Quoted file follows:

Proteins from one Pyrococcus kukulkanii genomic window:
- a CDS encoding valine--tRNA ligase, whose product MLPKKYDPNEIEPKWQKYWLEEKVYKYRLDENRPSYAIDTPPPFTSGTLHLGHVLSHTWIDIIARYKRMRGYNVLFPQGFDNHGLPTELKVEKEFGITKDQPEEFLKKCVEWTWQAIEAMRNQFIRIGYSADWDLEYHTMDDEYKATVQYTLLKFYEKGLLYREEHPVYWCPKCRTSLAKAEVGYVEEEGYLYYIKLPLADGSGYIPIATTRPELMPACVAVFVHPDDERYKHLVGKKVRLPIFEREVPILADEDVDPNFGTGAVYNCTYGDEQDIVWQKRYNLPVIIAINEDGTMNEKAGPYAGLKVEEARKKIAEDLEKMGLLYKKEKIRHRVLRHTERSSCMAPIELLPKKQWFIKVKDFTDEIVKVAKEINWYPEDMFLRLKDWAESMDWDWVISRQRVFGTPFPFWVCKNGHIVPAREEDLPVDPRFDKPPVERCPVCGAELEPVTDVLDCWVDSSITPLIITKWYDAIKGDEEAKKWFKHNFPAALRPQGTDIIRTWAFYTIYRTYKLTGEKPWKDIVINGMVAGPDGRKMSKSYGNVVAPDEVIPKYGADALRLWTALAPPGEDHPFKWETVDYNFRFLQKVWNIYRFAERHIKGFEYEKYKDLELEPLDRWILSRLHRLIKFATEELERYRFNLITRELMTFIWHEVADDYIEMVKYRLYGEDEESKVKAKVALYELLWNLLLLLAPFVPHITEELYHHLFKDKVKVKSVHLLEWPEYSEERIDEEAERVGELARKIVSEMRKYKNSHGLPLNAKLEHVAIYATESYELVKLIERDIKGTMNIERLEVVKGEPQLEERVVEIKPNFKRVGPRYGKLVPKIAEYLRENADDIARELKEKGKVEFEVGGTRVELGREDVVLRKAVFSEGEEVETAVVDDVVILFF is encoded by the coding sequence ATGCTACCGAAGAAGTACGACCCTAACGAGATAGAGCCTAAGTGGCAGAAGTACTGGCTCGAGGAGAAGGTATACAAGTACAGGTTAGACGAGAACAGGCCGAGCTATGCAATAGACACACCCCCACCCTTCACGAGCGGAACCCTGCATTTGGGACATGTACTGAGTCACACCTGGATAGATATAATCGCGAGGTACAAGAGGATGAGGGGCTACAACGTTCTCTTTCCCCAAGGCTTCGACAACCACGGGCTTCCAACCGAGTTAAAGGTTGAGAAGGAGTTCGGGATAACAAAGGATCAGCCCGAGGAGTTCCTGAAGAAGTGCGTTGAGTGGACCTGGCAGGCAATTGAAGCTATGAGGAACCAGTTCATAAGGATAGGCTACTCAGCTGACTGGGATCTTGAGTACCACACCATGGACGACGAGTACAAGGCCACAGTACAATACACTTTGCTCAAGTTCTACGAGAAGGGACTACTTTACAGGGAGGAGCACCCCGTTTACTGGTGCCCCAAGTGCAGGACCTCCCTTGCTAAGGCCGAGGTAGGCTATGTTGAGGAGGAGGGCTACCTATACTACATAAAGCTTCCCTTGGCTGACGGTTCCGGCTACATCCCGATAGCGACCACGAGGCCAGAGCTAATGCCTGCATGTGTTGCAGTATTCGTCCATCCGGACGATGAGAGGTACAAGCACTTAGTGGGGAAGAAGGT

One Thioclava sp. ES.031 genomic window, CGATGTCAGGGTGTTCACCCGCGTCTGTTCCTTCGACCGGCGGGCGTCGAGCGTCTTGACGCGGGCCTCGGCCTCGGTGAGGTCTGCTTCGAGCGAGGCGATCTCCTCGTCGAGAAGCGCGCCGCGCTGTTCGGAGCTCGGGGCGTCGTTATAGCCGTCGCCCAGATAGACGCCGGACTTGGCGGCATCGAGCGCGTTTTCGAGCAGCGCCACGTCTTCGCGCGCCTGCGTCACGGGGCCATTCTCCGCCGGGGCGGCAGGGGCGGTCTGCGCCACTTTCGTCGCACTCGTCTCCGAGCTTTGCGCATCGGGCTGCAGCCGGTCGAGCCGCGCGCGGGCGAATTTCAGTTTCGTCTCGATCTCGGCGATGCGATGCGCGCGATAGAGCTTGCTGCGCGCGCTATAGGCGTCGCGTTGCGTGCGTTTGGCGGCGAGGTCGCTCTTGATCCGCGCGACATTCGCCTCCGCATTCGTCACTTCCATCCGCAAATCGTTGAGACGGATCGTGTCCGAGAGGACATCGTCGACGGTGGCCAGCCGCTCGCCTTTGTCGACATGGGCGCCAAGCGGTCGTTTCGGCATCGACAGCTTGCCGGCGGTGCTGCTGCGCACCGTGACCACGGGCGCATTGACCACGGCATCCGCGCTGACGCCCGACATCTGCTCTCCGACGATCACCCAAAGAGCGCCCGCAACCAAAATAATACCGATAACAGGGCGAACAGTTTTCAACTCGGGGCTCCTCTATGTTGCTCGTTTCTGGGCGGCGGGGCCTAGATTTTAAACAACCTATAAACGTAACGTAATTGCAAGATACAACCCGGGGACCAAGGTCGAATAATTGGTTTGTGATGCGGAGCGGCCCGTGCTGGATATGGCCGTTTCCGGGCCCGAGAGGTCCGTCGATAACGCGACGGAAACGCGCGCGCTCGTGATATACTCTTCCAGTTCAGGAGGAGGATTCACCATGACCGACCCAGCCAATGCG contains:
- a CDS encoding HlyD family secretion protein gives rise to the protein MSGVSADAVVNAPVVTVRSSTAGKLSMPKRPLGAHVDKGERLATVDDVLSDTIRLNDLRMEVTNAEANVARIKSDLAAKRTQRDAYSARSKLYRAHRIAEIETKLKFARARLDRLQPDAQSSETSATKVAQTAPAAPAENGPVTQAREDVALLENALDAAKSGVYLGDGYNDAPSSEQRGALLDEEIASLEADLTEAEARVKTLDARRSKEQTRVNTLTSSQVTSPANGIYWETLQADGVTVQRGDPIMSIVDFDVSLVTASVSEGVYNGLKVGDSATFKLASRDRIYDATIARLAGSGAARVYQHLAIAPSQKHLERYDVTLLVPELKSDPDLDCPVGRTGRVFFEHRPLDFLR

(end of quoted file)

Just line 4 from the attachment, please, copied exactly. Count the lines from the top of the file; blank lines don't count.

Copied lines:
- a CDS encoding HlyD family secretion protein gives rise to the protein MSGVSADAVVNAPVVTVRSSTAGKLSMPKRPLGAHVDKGERLATVDDVLSDTIRLNDLRMEVTNAEANVARIKSDLAAKRTQRDAYSARSKLYRAHRIAEIETKLKFARARLDRLQPDAQSSETSATKVAQTAPAAPAENGPVTQAREDVALLENALDAAKSGVYLGDGYNDAPSSEQRGALLDEEIASLEADLTEAEARVKTLDARRSKEQTRVNTLTSSQVTSPANGIYWETLQADGVTVQRGDPIMSIVDFDVSLVTASVSEGVYNGLKVGDSATFKLASRDRIYDATIARLAGSGAARVYQHLAIAPSQKHLERYDVTLLVPELKSDPDLDCPVGRTGRVFFEHRPLDFLR